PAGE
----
What’s the difference?

If I were asked—as I often am—to name a genre which my forthcoming novel The God Killers fits in, it would be urban Fantasy. I suppose this is mainly because the city in which the protagonist currently resides and the one of her birth, play an integral part in the story and because the protagonist’s ultimate goal isn’t a romantic relationship. However, when it comes to the genres of Urban Fantasy and Paranormal Romance, I’ve given some thought as to what the main differences are. As I write, I also read, therefore I’ve read plenty of urban fantasy novels as well as paranormal romance.When I think of the differences between them, I first come to their one and only concrete commonality, PARANORMAL ENTITIES.

Every urban fantasy or paranormal romance I’ve ever read had some form of paranormal creature/being as main characters and/or supporting characters. Whether it is vampires, werewolves, zombies, wizards, angels, demons, mythological deities, etc… something of the sort was present. How they differ is a gray area to be sure, but I’ve thought about it for some time and I’ve come to certain conclusions.




By definition, a paranormal romance focuses on romance and includes paranormal elements. Usually—like in a contemporary romance—the story starts out with the eventual lovers meeting, acknowledging a powerful mutual attraction, yet something stands in their way.Whatever the reason their lives are complicated, midway through the story things change in some way or they decide to live dangerously. Eventually, our intrepid couple determines that they’re hopelessly in love.

Paranormal romances can contain action and also have some graphic scenes of horror, but at its core it is a romance. While many novels in this genre have plenty of action, horror, and suspense these things are not as of great importance as the love story.

Recently, Paranormal Romance has become one of the largest selling subgenres of science fiction and fantasy.

Also, unlike urban fantasies, a paranormal romance isn’t necessarily tied to a large, modern day city. (see below)




In my opinion, urban fantasy must contain something other than the love interest as the protagonist’s main goal. This subgenre is considered steroid addled cousin of paranormal romance. As I mentioned before, paranormal romance is fundamentally a romance, while urban fantasies are fundamentally fantasies.

A large portion of the tale must take place in a city. The urban fantasies I’ve read almost always take place in a large, modern day city where paranormal creatures exist.

That said, there’s no law that says it has to be a modern city, and the timeframe could be one from the past, the future, or possibly on another planet altogether.

Similar to the paranormal romance, urban fantasies must contain one or more characters that have abilities and/or origins far beyond those of mortal men. Vampires, witches, werewolves, oh my!

Unlike a paranormal romance, the urban fantasy can contain elements of romance, but romance is NOT the main focus and/or goal of the protagonist.

In conclusion, while I admit to enjoying both subgenres, there is a difference between them. Something to think about when writing a paranormal novel or choosing one to read!

© 2013 John F. Allen


THE GOD KILLERS FACEBOOK COVER ARTWhile I’m not a big fan of romance novels, I don’t mind them nearly as much when the characters are gritty and preternatural creatures are involved, downplaying the sappiness associated with most novels where the word romance is used. Paranormal romance novels are the next big thing and filling the bookstore shelves in record numbers. Spurred on further by young adult novels such as Twilight, this newly developed niche genre has been spreading like wildfire.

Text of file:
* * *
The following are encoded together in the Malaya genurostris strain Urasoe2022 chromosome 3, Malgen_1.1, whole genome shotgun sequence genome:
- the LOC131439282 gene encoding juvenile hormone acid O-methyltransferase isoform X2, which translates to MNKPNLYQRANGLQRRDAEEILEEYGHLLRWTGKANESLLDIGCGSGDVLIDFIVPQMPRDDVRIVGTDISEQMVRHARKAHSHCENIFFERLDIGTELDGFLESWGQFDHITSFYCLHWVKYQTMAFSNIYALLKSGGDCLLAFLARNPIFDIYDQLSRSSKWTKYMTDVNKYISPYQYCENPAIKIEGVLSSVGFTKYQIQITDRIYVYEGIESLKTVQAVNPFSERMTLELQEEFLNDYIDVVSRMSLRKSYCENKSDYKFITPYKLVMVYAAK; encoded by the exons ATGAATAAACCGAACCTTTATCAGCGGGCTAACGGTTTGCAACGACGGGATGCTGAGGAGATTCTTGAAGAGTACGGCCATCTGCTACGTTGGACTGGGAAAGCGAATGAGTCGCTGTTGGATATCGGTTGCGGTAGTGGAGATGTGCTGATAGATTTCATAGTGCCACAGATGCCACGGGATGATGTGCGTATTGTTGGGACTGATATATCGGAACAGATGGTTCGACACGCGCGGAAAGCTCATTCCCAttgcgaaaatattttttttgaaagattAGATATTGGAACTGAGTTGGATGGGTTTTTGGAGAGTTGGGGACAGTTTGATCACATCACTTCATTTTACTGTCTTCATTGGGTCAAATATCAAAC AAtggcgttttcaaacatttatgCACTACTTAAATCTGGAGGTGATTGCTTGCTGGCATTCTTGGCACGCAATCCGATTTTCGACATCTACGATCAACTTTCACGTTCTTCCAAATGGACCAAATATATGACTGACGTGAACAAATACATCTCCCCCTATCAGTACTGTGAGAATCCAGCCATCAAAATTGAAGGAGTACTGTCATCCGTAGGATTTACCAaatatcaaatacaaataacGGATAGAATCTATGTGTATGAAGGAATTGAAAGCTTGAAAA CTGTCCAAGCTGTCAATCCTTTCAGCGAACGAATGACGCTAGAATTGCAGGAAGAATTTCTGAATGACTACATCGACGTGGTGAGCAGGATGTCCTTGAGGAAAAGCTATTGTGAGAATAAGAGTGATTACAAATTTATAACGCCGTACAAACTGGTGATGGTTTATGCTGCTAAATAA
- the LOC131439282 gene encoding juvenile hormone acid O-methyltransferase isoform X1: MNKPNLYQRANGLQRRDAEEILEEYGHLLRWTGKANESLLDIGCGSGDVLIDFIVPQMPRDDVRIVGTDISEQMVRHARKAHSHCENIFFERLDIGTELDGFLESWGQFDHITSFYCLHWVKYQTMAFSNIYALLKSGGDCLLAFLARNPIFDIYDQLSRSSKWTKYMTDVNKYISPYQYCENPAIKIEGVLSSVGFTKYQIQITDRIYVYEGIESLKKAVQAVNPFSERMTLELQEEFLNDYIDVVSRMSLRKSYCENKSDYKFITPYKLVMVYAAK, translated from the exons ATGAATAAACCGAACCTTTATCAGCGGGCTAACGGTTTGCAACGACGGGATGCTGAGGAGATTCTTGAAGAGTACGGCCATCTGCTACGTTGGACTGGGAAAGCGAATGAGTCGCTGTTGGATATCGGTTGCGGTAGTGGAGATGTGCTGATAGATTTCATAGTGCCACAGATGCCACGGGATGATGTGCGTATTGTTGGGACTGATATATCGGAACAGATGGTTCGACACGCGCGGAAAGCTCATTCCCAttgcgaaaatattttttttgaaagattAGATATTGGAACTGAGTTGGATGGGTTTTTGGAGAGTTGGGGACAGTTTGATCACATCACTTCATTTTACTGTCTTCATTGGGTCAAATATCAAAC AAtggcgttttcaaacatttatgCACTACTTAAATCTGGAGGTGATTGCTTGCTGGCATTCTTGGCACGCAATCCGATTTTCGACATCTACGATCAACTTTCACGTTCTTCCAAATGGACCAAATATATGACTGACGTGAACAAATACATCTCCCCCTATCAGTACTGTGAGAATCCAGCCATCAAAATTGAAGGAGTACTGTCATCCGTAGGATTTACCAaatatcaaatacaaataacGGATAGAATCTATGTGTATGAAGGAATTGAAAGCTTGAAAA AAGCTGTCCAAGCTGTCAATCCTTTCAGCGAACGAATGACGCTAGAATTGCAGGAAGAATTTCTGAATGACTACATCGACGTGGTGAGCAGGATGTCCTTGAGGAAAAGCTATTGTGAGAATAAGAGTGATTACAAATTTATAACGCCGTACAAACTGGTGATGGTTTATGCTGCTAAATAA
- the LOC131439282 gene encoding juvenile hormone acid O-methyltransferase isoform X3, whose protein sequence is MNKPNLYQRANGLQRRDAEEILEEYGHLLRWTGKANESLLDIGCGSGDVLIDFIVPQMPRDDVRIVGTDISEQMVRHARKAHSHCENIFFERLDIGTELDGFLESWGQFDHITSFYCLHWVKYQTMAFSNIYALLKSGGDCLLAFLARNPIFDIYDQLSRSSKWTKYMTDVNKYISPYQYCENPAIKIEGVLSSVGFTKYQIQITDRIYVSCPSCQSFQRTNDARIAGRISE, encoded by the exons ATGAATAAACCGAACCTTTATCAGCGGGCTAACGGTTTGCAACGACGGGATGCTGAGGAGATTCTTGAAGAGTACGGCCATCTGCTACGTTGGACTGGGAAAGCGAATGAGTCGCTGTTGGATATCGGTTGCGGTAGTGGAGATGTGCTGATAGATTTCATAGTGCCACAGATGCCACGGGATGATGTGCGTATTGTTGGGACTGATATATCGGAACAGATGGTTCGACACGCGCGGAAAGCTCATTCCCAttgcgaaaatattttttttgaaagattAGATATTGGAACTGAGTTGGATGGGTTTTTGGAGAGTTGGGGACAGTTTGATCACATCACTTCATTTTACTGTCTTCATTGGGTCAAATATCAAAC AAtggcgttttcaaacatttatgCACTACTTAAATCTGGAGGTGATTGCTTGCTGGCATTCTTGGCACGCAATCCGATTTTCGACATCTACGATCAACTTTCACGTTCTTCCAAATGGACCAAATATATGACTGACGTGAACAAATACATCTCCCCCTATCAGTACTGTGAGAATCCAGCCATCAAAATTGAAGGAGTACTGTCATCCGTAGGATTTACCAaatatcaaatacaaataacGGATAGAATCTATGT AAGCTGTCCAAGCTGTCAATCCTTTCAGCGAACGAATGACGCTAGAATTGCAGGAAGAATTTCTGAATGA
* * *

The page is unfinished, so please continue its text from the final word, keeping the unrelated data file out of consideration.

When I first heard the term urban fantasy used to describe a sub-genre of fantasy, I wasn’t exactly sure what the term meant. Most times the word urban brings to mind things associated with black people. I know that the word actually means, ‘relating to or belonging to a city’ however, urban radio, urban news, urban plight, the urban center are merely PC ways of referring to things associated with blacks.

The first novel I read—remotely fitting into this genre—was Guilty Pleasures by Laurell K. Hamilton, featuring vampire hunter Anita Blake. The novel was originally billed as a horror/mystery novel, which is as accurate of a description as any. The novel contained all of the elements of a mystery and read like a Robert B. Parker mystery novel which is a BIG compliment coming from me. However, the paranormal elements were present as well. Vampires, werewolves and zombies, oh my!

Another urban fantasy author named Jim Butcher popped up with a novel titled Storm Front, which introduced us to Chicago wizard Harry Dresden. The most common links between Hamilton and Butcher’s novels was:

a) both were set in major US cities, and

b) they both featured paranormal creatures.

I would also like to bring to light another commonality of the two novels—which is true about most novels in the genre,—in that the main characters were white. I have no problem with either author having predominately white characters because the authors are white and you often write what you know. However, shortly after I discovered these authors, I was introduced to another author named L.A. Banks. I was pleasantly surprised that a black author was writing in this genre and the novel featured a black main character. I found other black authors in the genre, yet those I did find such as Seressia Glass and Maurice Broaddus—were far and few between.